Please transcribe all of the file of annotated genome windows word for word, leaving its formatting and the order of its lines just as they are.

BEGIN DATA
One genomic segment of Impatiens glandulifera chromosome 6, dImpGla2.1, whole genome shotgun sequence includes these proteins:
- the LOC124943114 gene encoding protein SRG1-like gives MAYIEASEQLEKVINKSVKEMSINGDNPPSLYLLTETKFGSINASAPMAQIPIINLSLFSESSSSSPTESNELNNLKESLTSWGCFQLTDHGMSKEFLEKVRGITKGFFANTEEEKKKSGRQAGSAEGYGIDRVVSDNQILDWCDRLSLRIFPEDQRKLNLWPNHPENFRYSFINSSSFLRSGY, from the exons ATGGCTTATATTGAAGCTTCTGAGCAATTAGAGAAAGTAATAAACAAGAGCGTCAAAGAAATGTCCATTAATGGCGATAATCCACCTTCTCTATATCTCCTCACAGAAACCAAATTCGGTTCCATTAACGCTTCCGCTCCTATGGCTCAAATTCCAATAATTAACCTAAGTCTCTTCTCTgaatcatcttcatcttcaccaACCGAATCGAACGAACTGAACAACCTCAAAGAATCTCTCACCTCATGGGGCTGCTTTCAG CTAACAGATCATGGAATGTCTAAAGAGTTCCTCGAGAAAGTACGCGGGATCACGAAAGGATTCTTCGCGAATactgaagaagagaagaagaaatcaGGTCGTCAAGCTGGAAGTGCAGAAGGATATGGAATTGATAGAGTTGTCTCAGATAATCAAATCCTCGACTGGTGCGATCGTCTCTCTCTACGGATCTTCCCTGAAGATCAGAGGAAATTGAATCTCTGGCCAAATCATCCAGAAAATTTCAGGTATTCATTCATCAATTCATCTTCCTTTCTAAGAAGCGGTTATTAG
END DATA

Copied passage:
One genomic segment of Impatiens glandulifera chromosome 6, dImpGla2.1, whole genome shotgun sequence includes these proteins:
- the LOC124943114 gene encoding protein SRG1-like gives MAYIEASEQLEKVINKSVKEMSINGDNPPSLYLLTETKFGSINASAPMAQIPIINLSLFSESSSSSPTESNELNNLKESLTSWGCFQLTDHGMSKEFLEKVRGITKGFFANTEEEKKKSGRQAGSAEGYGIDRVVSDNQILDWCDRLSLRIFPEDQRKLNLWPNHPENFRYSFINSSSFLRSGY, from the exons ATGGCTTATATTGAAGCTTCTGAGCAATTAGAGAAAGTAATAAACAAGAGCGTCAAAGAAATGTCCATTAATGGCGATAATCCACCTTCTCTATATCTCCTCACAGAAACCAAATTCGGTTCCATTAACGCTTCCGCTCCTATGGCTCAAATTCCAATAATTAACCTAAGTCTCTTCTCTgaatcatcttcatcttcaccaACCGAATCGAACGAACTGAACAACCTCAAAGAATCTCTCACCTCATGGGGCTGCTTTCAG CTAACAGATCATGGAATGTCTAAAGAGTTCCTCGAGAAAGTACGCGGGATCACGAAAGGATTCTTCGCGAATactgaagaagagaagaagaaatcaGGTCGTCAAGCTGGAAGTGCAGAAGGATATGGAATTGATAGAGTTGTCTCAGATAATCAAATCCTCGACTGGTGCGATCGTCTCTCTCTACGGATCTTCCCTGAAGATCAGAGGAAATTGAATCTCTGGCCAAATCATCCAGAAAATTTCAGGTATTCATTCATCAATTCATCTTCCTTTCTAAGAAGCGGTTATTAG